Taiwan and New Zealand are making great progress in negotiations on a bilateral economic cooperation agreement, New Zealand envoy to Taiwan, Stephen Payton, said.
“We’re making very good progress and it’s going to be a good deal,” Payton, director of the New Zealand Commerce and Industry Office in Taipei, said in an interview.
Describing the agreement as an important development in bilateral ties, Payton said the Taiwan-New Zealand Economic Cooperation Agreement (ECA) will be “high-quality, comprehensive and a very good agreement for both sides.”
“When it’s concluded, people would be impressed,” he said, but declined to reveal the content of the negotiations until they have concluded and the agreement signed and made public.
According to the Ministry of Economic Affairs, the “high-quality” in Payton’s remark means that both sides will open more than 90 percent of their markets to each other, while “comprehensive” refers to the liberalization covering not only products, but also services and industrial cooperation.
In response to the Taiwanese government’s hope of signing the deal by the end of June, Payton said he would happy to see such positive results, but that it would mean that the pact would be the quickest one his country had ever forged.
Taiwan and New Zealand announced in October 2011 that they had agreed to conduct a joint study into the feasibility of an economic cooperation agreement, with negotiations starting in May last year.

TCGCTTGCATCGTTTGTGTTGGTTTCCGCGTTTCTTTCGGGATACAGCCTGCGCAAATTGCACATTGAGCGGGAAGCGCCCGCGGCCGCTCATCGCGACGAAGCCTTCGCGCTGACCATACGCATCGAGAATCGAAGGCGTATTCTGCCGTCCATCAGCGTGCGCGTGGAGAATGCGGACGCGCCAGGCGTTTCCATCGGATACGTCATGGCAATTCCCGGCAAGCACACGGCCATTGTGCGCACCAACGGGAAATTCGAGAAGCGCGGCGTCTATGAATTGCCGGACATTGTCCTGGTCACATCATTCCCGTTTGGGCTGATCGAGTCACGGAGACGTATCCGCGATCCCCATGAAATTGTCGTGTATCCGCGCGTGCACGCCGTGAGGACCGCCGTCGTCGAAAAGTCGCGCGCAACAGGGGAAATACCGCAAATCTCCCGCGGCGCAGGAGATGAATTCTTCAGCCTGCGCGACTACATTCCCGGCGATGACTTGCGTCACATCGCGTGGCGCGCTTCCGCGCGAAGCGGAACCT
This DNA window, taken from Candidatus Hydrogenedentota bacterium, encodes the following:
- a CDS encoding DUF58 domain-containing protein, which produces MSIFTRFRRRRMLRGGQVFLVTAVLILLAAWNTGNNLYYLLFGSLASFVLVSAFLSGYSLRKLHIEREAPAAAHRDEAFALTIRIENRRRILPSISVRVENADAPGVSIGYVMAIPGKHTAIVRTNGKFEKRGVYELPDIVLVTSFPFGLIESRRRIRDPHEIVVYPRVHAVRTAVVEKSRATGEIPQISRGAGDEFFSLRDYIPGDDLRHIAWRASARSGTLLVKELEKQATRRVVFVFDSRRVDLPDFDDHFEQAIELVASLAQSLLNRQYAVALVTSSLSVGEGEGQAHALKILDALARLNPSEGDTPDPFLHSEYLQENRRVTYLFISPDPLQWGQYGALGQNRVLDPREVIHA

When asked how much the deal would increase bilateral trade volume, Payton declined to give an estimate, saying only that “we can be hopeful [that] there will be some positive outcomes.”
“Trade agreements are not one-stop solutions to economic relationships,” Payton said, adding that there are lots of aspects of Taiwan-New Zealand relations that are not directly addressed by the agreement, such as venture capital issues.
Asked if the ECA would help Taiwan in its efforts to join the Trans-Pacific Partnership (TPP) trade bloc, Payton said he does not see a direct relationship between the two agreements, although he added: “I certainly see various ways in which it will help Taiwan prepare itself for the possibility of joining the TPP in the future.”